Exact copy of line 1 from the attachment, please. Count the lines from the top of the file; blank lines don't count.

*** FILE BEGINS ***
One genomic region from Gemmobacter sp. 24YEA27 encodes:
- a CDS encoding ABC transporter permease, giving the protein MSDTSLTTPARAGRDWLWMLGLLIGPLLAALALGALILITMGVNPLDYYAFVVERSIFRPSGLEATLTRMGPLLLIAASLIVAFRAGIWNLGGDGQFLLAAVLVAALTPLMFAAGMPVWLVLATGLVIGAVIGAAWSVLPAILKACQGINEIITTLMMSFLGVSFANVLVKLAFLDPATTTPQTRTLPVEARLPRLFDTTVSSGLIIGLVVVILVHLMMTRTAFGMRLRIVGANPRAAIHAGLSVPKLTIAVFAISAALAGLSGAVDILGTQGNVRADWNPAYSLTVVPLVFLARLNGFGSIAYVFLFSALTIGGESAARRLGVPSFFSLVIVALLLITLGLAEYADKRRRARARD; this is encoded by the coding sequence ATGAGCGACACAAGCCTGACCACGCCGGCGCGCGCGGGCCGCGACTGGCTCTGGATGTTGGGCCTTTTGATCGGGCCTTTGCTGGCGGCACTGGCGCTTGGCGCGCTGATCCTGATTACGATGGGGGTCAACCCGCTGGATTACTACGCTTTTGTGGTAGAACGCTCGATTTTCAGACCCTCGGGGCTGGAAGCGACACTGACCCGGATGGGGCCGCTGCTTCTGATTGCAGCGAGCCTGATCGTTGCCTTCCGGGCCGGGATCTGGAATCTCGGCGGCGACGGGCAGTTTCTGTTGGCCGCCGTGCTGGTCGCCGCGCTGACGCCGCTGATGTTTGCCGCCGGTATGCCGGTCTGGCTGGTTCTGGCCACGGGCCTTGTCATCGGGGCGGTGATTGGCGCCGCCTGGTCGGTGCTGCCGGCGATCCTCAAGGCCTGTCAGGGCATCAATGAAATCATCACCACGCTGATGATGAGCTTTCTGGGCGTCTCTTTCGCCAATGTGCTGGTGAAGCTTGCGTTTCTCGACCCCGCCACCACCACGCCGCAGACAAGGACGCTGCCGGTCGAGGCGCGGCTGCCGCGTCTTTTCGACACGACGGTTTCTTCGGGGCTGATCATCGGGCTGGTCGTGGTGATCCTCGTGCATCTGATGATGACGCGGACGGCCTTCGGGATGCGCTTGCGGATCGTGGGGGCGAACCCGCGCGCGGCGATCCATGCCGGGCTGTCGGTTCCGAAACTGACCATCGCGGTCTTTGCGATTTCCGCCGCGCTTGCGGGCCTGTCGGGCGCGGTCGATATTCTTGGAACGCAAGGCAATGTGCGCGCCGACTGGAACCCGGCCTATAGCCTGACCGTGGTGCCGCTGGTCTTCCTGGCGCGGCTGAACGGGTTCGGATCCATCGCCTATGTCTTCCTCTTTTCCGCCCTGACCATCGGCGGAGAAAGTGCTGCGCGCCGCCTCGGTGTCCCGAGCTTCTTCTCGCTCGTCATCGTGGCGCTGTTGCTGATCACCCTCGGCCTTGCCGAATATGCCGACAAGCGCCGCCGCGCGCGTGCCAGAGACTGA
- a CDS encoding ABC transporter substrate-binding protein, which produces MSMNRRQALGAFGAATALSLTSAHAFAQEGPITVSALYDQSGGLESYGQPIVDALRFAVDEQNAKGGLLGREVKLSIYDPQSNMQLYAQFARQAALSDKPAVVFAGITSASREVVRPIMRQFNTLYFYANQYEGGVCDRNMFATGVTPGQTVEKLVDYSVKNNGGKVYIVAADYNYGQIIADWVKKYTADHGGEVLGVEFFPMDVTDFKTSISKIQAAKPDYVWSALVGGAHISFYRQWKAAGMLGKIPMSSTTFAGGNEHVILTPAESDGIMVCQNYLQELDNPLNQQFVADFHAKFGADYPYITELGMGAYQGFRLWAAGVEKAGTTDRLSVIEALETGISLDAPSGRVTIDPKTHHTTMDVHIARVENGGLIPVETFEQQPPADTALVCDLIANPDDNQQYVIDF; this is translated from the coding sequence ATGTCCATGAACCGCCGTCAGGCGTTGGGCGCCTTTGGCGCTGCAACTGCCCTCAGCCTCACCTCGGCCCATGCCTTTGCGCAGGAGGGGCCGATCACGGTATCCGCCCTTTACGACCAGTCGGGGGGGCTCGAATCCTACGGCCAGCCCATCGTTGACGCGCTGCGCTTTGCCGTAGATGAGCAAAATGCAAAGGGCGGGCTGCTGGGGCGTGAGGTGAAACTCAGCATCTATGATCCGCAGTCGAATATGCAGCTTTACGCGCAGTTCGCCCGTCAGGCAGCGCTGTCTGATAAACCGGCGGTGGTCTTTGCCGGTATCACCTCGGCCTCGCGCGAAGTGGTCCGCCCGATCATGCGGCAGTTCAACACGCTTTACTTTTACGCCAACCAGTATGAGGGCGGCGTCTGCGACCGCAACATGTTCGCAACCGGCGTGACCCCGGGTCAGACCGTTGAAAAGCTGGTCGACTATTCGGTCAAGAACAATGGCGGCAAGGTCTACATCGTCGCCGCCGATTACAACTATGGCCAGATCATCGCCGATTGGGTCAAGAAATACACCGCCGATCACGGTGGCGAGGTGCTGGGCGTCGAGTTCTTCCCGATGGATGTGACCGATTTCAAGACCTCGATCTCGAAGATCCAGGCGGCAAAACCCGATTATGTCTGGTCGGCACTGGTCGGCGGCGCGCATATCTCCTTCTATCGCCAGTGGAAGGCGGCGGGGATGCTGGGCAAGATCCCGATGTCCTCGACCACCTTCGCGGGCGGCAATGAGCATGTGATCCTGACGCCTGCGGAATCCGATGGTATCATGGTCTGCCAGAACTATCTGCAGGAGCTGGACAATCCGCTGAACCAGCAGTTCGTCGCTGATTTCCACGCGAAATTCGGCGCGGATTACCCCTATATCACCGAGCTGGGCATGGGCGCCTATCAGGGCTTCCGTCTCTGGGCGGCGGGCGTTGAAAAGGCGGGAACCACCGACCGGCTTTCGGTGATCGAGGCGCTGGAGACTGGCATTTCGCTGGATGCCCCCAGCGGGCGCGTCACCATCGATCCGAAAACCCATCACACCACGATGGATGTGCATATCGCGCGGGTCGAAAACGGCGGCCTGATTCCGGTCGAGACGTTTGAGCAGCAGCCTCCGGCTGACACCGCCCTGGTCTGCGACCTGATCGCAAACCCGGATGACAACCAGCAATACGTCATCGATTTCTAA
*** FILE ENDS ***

One genomic region from Gemmobacter sp. 24YEA27 encodes: